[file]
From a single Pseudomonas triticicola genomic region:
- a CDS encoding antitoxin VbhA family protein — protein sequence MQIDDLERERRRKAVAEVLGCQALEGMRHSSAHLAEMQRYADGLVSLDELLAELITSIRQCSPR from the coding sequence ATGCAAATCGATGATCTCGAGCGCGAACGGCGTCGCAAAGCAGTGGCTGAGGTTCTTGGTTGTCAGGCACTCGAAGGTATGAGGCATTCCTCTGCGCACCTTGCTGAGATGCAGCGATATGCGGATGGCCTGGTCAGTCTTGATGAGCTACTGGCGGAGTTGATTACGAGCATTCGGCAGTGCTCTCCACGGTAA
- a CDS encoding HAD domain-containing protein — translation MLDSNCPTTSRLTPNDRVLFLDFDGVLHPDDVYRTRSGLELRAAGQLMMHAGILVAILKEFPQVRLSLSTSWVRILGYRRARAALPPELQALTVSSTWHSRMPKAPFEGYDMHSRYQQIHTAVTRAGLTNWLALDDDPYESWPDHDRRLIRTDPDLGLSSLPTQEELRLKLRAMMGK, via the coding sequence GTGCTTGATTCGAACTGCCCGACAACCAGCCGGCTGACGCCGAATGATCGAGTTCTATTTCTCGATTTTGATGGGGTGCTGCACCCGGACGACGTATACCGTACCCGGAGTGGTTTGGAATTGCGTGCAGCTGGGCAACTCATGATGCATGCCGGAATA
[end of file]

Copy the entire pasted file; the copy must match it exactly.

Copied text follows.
From a single Pseudomonas triticicola genomic region:
- a CDS encoding antitoxin VbhA family protein — protein sequence MQIDDLERERRRKAVAEVLGCQALEGMRHSSAHLAEMQRYADGLVSLDELLAELITSIRQCSPR from the coding sequence ATGCAAATCGATGATCTCGAGCGCGAACGGCGTCGCAAAGCAGTGGCTGAGGTTCTTGGTTGTCAGGCACTCGAAGGTATGAGGCATTCCTCTGCGCACCTTGCTGAGATGCAGCGATATGCGGATGGCCTGGTCAGTCTTGATGAGCTACTGGCGGAGTTGATTACGAGCATTCGGCAGTGCTCTCCACGGTAA
- a CDS encoding HAD domain-containing protein — translation MLDSNCPTTSRLTPNDRVLFLDFDGVLHPDDVYRTRSGLELRAAGQLMMHAGILVAILKEFPQVRLSLSTSWVRILGYRRARAALPPELQALTVSSTWHSRMPKAPFEGYDMHSRYQQIHTAVTRAGLTNWLALDDDPYESWPDHDRRLIRTDPDLGLSSLPTQEELRLKLRAMMGK, via the coding sequence GTGCTTGATTCGAACTGCCCGACAACCAGCCGGCTGACGCCGAATGATCGAGTTCTATTTCTCGATTTTGATGGGGTGCTGCACCCGGACGACGTATACCGTACCCGGAGTGGTTTGGAATTGCGTGCAGCTGGGCAACTCATGATGCATGCCGGAATA